ABSTRACT: The effects of lignosulfonate (SXSL) and long-chain fatty alcohols (LFAs) on the rheology and enzymatic hydrolysis of high-solid corncob slurries were investigated. The application of 2.5% (w/w) SXSL increased the substrate enzymatic digestibility (SED) of high-solid corncob slurries at 72 h from 31.7 to 54.0%, but meanwhile it increased the slurry's yield stress and complex viscosity to make the slurry difficult to stir and pump. The smallest molecular weight (MW) SXSL fraction had the strongest enhancement on SED. The SXSL fraction with large MW had a negative effect on rheology. n-Octanol (C8) and n-decanol (C10) improved the rheological properties of high-solid slurry and are strong enough to counteract the negative effect of SXSL. Furthermore, C8 and C10 clearly enhanced the enzymatic hydrolysis of high-solid corncob slurries with and without SXSL. A mechanism was proposed to explain the observed negative effect of SXSL and the positive effect of LFAs on the rheological properties.
    Journal of Agricultural and Food Chemistry 08/2014;
  • [Show abstract] [Hide abstract]
    ABSTRACT: Cuticle composition and structure may be relevant factors affecting the storage potential of fruits, but very few studies have analyzed fruit cuticle composition from a postharvest perspective. In this work, the chemical composition of waxes and cutin (major cuticular components) was analyzed in cuticle samples isolated from 'Celeste' and 'Somerset' cherries (Prunus avium L.) after cold storage at 0 ºC. Total cuticle amounts per surface unit (μg cm-2) increased along cold storage. The triterpene ursolic acid, the alkane nonacosane, linoleic acid and β-sitosterol were the most abundant components of cuticular waxes, whereas cutin composition was dominated by C18-type monomers. In spite of being comprised of similar chemical families, cultivar-related differences were found regarding the abundance and the evolution of some compound families during cold storage. To the best of our knowledge, this is the first report on changes in cuticle composition of sweet cherry during postharvest storage.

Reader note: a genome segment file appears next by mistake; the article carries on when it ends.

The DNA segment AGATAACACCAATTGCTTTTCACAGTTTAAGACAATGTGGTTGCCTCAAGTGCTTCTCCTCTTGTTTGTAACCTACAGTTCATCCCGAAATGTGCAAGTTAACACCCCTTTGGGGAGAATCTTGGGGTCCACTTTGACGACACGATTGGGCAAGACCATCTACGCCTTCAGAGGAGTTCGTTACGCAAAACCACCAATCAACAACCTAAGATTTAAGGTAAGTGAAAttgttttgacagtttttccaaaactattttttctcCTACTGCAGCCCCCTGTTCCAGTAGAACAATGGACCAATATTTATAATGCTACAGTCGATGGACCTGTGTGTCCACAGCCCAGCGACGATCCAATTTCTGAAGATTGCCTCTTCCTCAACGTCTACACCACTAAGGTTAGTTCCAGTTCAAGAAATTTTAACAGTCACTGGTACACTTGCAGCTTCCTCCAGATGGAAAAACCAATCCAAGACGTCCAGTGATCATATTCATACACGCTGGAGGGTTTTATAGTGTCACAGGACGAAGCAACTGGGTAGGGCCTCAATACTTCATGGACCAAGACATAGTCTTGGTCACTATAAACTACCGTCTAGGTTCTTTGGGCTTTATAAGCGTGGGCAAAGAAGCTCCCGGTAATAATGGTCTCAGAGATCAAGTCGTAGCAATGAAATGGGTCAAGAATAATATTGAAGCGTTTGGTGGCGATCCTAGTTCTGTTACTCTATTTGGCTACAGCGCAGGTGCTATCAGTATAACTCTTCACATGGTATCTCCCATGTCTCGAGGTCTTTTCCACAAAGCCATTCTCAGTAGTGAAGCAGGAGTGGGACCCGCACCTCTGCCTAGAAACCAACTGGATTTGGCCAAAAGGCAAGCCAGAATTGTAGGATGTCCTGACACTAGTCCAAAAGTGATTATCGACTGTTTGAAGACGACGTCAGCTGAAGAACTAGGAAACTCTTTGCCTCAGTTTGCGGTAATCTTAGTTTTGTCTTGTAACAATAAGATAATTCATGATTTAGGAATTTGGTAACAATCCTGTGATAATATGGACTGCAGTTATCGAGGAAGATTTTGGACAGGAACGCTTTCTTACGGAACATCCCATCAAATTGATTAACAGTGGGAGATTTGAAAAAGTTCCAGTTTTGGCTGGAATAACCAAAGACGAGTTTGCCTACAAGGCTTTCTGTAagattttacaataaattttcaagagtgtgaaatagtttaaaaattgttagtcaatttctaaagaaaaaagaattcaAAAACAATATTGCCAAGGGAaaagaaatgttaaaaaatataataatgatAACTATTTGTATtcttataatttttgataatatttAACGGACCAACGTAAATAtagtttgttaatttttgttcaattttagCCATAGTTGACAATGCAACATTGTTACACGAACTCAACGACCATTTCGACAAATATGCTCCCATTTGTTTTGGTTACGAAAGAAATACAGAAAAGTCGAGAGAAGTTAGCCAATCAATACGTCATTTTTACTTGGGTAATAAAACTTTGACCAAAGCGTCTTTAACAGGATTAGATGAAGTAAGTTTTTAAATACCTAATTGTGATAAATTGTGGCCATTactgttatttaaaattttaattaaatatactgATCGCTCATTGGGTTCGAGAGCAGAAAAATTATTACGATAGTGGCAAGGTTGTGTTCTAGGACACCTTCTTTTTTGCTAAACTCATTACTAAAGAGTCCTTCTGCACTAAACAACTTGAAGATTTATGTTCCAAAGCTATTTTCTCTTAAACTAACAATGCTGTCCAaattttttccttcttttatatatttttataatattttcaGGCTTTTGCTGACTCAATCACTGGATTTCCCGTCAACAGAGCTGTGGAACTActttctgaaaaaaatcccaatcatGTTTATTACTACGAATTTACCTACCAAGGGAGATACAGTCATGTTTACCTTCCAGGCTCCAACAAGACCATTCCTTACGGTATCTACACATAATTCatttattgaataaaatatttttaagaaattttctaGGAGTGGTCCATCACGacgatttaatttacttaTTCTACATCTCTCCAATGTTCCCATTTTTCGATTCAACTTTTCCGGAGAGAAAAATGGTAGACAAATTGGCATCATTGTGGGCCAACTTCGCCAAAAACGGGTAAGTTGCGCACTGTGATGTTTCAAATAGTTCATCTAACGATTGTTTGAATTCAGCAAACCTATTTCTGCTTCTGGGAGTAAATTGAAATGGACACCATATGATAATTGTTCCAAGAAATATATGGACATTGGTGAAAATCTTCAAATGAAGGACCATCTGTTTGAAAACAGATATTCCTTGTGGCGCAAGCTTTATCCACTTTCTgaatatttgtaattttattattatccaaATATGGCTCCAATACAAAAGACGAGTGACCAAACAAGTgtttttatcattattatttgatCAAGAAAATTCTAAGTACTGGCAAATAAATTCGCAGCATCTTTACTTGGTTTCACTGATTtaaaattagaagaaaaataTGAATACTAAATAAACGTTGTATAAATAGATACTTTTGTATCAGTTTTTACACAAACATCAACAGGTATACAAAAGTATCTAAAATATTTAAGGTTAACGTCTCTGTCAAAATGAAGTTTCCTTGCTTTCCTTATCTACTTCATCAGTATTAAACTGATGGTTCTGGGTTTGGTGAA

Journal of Agricultural and Food Chemistry 08/2014; 62:8722-8729.
  • [Show abstract] [Hide abstract]
    ABSTRACT: Intestinal inflammation is a natural process crucial for the maintenance of gut functioning. However, abnormal or prolonged inflammatory responses may lead to the onset of chronic degenerative diseases, typically treated by means of pharmacological interventions. Dietary strategies for prevention of inflammation are a safer alternative to pharmacotherapy. Anthocyanins and other polyphenols have been documented to display anti-inflammatory activity. In the present study, three bioactive fractions (anthocyanin, phenolic and water soluble fractions) were extracted from a wild blueberry powder. The Caco-2 intestinal model was used to test the immunomodulatory effect of the above fractions. Only the anthocyanin-rich fraction reduced in a dose-dependent manner the activation of NF-κB, induced by IL-1β in intestinal epithelial Caco-2 cells. Specifically, concentrations of 50 µg mL-1 and 100 µg mL-1 decreased NF-κB activation by 68.9% and 85.2%, respectively (p≤0.05). These preliminary results provide further support for the role of food bioactives as potential dietary anti-inflammatory agents.
    Journal of Agricultural and Food Chemistry 07/2014;
  • [Show abstract] [Hide abstract]
    ABSTRACT: The nitrogen isotope composition (δ15N) of different amino acids carries different dietary information. We hypothesized that transamination and de novo synthesis create three groups that largely explain their dietary information. Rats were fed with 15N-labeled amino acids. The redistribution of the dietary 15N labels among the muscular amino acids was analyzed. Subsequently, the labelling was changed and the nitrogen isotope turnover was analyzed. The amino acids had a common nitrogen half-life of ~20 d, but differed in δ15N. Non-transaminating and essential amino acids largely conserved the δ15N of the source and, hence, trace the origin in heterogeneous diets. Non-essential and non-transaminating amino acids showed a nitrogen isotope composition between their dietary composition and that of their de novo synthesis pool, likely indicating their fraction of de novo synthesis. The bulk of amino acids, which are transaminating, derived their N from a common N pool and hence their δ15N was similar.